Here is a secret you may not be aware of--something that healthcare practitioners do not like to discuss or even whisper among ourselves: the reality is most of these interventions are not easy. Most take some work and some actually take a considerable amount of work. Let’s admit it, exercise is hard! Trying to come to terms with what is causing you stress is hard, let alone doing something about it once you actually identify your stressors. Eating right is hard and we are constantly barraged with messages of instant gratification and satisfaction coming from food and food-like substances. Starting a lifestyle that focuses on physical activity, healthy nutrition, and stress management all require work and constant effort in the choices we make. 

I believe we do a disservice to people when we imply that these difficult changes should be easy and simply "flow." There is vast misinformation and messaging that these interventions and these changes should come naturally; that they are simple. Nothing could be further from the truth. These lifestyle changes are decidedly better for you, but they are not easy. This misconception places an undue burden on a person to succeed immediately which is something that is almost always not going to happen. This leads to people ultimately feeling even more frustrated, discouraged and it actually increases their stress. Who needs one more thing to try to do and to fail at it? So most people never even try, or they try and then after not succeeding immediately they go back to their old habits, more entrenched in those bad patterns than before. The reality is doing the right thing is almost always hard, and this is especially true when it comes to taking care of our own health.

I remind my patients all the time that medicine is an art, not a science, and therefore there are really very few guarantees in patient outcomes. I also tell my patients that something I can virtually guarantee is that most, if not all, of these interventions and lifestyle changes will make you feel better and significantly improve your health if you incorporate them into your daily lifestyle.

Are you ready for another secret? Everyone fails at these things before they ultimately find a way to make them work. Failure is the rule, not the exception. We know that almost no one makes changes and sticks to them without many failures along the way. The trick is to recognize that this is normal, it’s not just you and it does not mean you cannot do what you have set out to do! Failure at lifestyle change happens to everyone; in fact it usually takes about 12 weeks of doing something new before it even starts to become something that is incorporated into your "new lifestyle." So when, not if, you fall off the path, don’t be too hard on yourself--it’s totally normal. First and foremost, congratulate yourself for the courage to even try to make changes in the first place, and then really think about and examine why you fell off. Then get yourself back on the path, and try to be just a little bit better, more aware next time. "If at first you don’t succeed, try and try again."

I’ll end my blog today with one of my favorite quotes, one I have relied on since I was an overworked, underpaid, and thoroughly exhausted medical resident. I would often not want to even let it come into my consciousness because it inevitably meant I was going to do more work and probably go home much later. But it never let me down, and because of it I was able to sleep at night knowing I had done what I could.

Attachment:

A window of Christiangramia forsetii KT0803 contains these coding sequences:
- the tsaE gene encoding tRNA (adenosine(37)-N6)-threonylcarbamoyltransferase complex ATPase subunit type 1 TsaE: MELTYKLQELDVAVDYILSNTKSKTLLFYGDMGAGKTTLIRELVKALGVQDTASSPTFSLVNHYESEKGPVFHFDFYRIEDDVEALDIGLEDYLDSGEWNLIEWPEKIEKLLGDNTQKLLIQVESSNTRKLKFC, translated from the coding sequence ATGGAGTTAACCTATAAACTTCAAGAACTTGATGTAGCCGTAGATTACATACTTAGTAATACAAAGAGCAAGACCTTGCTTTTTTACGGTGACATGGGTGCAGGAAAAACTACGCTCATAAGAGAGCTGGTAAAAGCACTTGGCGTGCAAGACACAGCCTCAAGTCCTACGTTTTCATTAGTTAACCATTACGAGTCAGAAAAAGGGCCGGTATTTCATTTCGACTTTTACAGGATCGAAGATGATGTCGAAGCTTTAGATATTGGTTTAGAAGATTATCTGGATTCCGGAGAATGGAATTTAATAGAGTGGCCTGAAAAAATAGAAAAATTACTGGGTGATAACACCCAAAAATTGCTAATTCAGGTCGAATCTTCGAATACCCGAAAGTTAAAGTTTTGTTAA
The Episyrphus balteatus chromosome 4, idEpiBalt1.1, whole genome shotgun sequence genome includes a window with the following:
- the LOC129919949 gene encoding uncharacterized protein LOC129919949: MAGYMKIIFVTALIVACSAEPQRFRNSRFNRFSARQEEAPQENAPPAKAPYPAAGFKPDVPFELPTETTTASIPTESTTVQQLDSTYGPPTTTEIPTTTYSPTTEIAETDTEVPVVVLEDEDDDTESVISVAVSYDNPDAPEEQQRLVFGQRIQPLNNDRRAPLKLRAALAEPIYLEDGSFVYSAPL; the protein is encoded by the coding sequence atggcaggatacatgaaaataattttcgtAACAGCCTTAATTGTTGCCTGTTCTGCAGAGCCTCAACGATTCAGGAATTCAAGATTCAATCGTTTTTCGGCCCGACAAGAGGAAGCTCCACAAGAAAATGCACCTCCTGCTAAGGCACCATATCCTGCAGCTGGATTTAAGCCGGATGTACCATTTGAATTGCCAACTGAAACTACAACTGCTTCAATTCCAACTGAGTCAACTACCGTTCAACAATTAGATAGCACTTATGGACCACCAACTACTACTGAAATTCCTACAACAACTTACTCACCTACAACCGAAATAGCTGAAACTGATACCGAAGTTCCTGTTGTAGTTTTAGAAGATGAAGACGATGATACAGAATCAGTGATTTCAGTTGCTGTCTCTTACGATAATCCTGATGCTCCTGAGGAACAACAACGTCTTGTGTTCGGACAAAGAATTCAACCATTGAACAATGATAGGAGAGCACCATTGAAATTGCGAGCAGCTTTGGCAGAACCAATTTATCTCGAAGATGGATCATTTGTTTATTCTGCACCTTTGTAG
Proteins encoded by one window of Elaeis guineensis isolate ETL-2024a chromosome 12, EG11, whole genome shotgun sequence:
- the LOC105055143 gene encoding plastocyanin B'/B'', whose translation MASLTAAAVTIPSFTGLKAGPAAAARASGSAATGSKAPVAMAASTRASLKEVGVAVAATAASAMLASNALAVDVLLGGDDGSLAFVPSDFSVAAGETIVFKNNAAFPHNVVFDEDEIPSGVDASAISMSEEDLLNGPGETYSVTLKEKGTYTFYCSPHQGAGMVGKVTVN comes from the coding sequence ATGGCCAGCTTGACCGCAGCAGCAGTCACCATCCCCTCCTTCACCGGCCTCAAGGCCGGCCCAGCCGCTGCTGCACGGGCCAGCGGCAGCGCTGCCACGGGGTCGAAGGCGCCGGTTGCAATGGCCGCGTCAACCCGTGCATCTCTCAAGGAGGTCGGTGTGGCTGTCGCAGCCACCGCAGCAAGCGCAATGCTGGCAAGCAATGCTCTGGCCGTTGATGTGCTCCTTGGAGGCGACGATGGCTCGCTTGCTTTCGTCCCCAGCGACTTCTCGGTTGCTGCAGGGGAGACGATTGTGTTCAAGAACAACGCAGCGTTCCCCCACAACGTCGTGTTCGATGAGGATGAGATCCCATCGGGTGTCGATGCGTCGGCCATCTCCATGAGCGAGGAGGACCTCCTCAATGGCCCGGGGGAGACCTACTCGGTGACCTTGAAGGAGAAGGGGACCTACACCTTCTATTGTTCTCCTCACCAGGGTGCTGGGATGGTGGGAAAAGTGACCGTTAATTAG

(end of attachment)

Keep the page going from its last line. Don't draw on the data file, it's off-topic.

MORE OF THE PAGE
“The truth of the matter is that you always know the right thing to do. The hard part is doing it.” --- Norman Schwarzkopf

Tuesday, May 30, 2017

Integrative Medicine is Our Best Hope for Healthcare in America (Part 1)

By David C. Leopold, M.D. 
Medical Director

Healthcare in the United States is in serious trouble. Despite spending far more on healthcare than any industrialized nation, we have outcomes that are no better and, in fact, are often worse (the USA recently ranked last out of 11 similar countries) than countries that spend much less. Americans are also much more likely to have more than one chronic disease condition (e.g. heart disease and stroke, type 2 diabetes, cancer, chronic lung diseases, chronic pain, arthritis, etc.), further complicating care and quality of life. The implications of this issue are massive; chronic diseases are the major reasons for sickness, disability, suffering, death and health care costs in the United States.

Perhaps most unfortunate, the majority of Americans still do not make lifestyle changes that are proven to decrease disease and improve health. We still eat too much sugar and processed foods, not enough fruits and vegetables, we are too sedentary, and most people are under chronically high levels of stress and do not have adequate methods to manage this stress. The totality of this problem has direct health impact but also significant economic impact to our healthcare system; we spend an incredible amount of money treating diseases that are preventable. To paraphrase a cartoon, we are mopping up the floor while the sink is overflowing and the faucets are wide open. But what if someone could reach over that overflowing sink and turn off the faucet?

What if we could change this picture, what if we could actually stem the tide by decreasing the ramifications of these chronic diseases and, even better, what if we could actually stop them from occurring in the first place? This is what Integrative Medicine aims to do. Integrative Medicine is probably our best hope to change the current course of healthcare in this country because it focuses on the prevention of disease and a deep and lasting partnership with the individual to work together to improve our health individually and thus collectively as well.

Let’s take just a brief look at just a few interventions we have been talking about. Dietary interventions are proven to reduce obesity, diabetes, heart disease and cancer. Exercise has been shown to decrease pain, obesity, heart disease, reduce cancer and reduce recurrence of certain cancers. Exercise is also a powerful antidepressant and is an excellent intervention for stress management. MBSR (Mindfulness-Based Stress Reduction) has been shown to help stress, anxiety and lower back pain. Acupuncture has been shown to help many different disease conditions and a multitude of issues relating to many different types of pain.

In fact, every major healthcare crisis in this country (e.g. chronic pain and the current opioid overuse epidemic, obesity, diabetes, heart diseases, cancer, anxiety, depression, insomnia, etc.) can be significantly impacted by the implementation of integrative medical approaches.

Look for my upcoming blog posts where I’ll be discussing this issue in more detail.